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Poor braking, 2x the distance to stop

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It seems that my cars anti-lock system kicks in early and now take longer to come to full stop.

The car takes way to long to stop. The car has braking its just that the antilock system is causing it to increase the stoping distance 2x.

I tried the same stop in a different car at the same speed and the p-car took 2x the distance.

Also when parking in a stall with the wheel turned and apply some brake, say 30% braking power the anti lock system kicks in.

I know there is something wrong, but not sure what.

Edited by evansaero
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I would go with the simple things first. Flush the brake fluid with new DOT4. I always bleed from the most furtherest wheel RR, LR, RF , LF. I have seen dramatic performance in stopping power with just a Bleed job.

If the problem persists check those things Loren has outlined.


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Last time your brake fluid was changed and bled?

Anything new like pads and/or rotors?

Have you had the ABS system read for faults by the Durametric Software or a PST2 or PIWIS tester?

Drained fluid about 1 month ago. Don't have power bleeder so I did not flush.

Pads and rotors haven't been changed, Pads and rotors look good but have not measured them.

No ABS faults on dash, had the PST2 hooked up last month and it ran its full system test and found no faults.

Is there a way to bleed brakes without buying the power bleeder?

Thanks Guys

I guess I'll start with flush then pads then rotors. Hope one of these will fix it

Edited by evansaero
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Its very odd since Porsche brakes are some of the best.

What brand of Pad was used? Did they get properly bedded in. You might try a few hard drives in the country to get the system heated up. When I first put on new Pagid pads they didnt seem to stop all that great untill I got them very heated up to the point of smelling them and making them fade. Surprizing ly the car started stopping better.

The only other tip is to make shure you have a firm pedal, a spongy one is never good.

Good Luck

D Man

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As far as bleeding your brakes I have always used the traditional method of using a helper (your wife or Girl friend) inside the car pressing the pedal as You (outside the car) open the bleeder valve on each caliper, remember there are two bleeder ports on each caliper that have to be bled. The order is important since you want to work your way around the car from the fartherest point to the next furtherest point from the Master cylinder. (Order: RR, LR, RF, LF)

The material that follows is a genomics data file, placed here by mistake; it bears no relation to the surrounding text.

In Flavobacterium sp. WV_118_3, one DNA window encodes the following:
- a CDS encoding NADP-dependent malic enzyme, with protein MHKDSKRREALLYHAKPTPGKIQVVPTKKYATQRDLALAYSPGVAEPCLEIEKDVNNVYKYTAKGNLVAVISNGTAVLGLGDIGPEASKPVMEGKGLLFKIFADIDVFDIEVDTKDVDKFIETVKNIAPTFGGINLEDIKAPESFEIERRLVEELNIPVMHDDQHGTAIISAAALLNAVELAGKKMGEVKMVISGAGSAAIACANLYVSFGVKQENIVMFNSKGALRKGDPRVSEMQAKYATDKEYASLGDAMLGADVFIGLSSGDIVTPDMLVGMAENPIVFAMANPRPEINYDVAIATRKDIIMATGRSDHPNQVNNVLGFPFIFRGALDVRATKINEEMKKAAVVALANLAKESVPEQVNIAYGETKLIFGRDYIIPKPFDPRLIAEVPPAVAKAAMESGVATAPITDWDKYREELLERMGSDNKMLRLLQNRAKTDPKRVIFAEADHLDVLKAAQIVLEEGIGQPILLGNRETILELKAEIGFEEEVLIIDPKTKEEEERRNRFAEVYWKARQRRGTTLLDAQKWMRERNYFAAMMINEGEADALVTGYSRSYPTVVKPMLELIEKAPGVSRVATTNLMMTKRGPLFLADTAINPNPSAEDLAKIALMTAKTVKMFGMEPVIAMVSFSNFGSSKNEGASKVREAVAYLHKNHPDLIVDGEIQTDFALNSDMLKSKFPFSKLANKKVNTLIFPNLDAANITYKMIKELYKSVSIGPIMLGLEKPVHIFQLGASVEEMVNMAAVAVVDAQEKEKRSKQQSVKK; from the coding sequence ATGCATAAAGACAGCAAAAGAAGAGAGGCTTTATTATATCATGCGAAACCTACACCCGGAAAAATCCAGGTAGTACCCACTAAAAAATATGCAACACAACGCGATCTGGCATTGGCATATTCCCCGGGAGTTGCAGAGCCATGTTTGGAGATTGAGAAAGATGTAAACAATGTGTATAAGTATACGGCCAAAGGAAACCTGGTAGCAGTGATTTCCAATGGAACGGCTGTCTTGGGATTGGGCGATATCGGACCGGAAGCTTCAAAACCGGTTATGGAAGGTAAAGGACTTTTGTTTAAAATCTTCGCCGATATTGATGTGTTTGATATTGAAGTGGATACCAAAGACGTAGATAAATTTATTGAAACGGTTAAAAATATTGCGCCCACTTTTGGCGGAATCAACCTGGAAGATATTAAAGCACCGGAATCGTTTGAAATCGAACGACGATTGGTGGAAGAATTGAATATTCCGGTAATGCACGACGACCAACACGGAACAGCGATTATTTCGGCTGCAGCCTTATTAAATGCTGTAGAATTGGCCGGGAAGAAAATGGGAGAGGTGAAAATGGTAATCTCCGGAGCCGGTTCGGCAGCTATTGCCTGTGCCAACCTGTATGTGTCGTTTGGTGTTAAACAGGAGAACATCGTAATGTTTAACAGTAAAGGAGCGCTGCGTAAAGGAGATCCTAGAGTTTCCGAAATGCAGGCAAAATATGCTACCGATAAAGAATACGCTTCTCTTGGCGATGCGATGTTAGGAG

A Power bleeder is well worth the money, since you only need yourself to do this job now. Power bleeders work so well the Mfgs do recommend the traditional discribed above any longer, ether way works just fine.

I bought this bleeder from Pelican parts. Black Label European Power Bleeder Kit works on most all euro cars.


$68.00 and some change.

D Man

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D man,

Thanks for the info. :cheers:

Pads are porsche oem. They might need to be replaced being thta I'm not sure when or if they have been replaced. Just looking at the pads (eye-balling)I would say I have about 1/4 inch left maybe a little more

I went out the day before I wrote this thread and really worked the brakes hard. I thought the same thing, but brakes just don't have the stoping power they should have.

I'll update this after I bleed.

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Update: Bleed findings

1) Found that old brake fluid was light green in color, not the DOT 4 color that I put in

2) Yes there was some air in each line.

3) In some of the line there was a milky white fluid coming from rear brakes (what is that?)

4) Stoping distance was decreased, just need new brakes now.

Didn't have the wife around so I used a 2x4 to hold brake in while bleeding each line.

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  • 2 weeks later...

First, buy a power bleeder if you are going to bleed your brakes yourself. I got one of the generic European ones for about $48 online. If you read the Porsche service manual, you are not to bleed these brakes through the traditional push/pedal method. They are to only be bled at high pressure (around 1.5 bar or 22 psi) with a remote fluid reservoir. Go by Porsche's numbers, not the ones in the power bleeder instructions.

When you read the instructions for the power bleeder, they say not to use over 20 psi. Porsche uses a much higher pressure braking system due to the amount of fluid flow required to actuate 4-braking pistons at each corner. The reason for this is that the brake systems uses independant braking circuits with electromagentic valves. When you actuate the pedal, the valves close and the additional fluid returns through the return flow for pressure reduction rather than flow back through the valves. This is the reason why you are not recommended to use the push/pedal method since you can introduce air into the lines through the return path and damage the brake system bleeding it through this method.

The good thing is even despite have 8 bleeders (2 per caliper), using the power bleeder makes this one person bleeding job the easiest you will ever do. There is no need for a second person to bleed the brakes. Just monitor the power bleeder to keep the pressure over 20 psi. I usually start at 25 psi and check it after each caliper. When it goes down to 20 psi, I pump it back up to 25 psi. The result is a perfect bleed job everytime.

Edited by 02 Carrera
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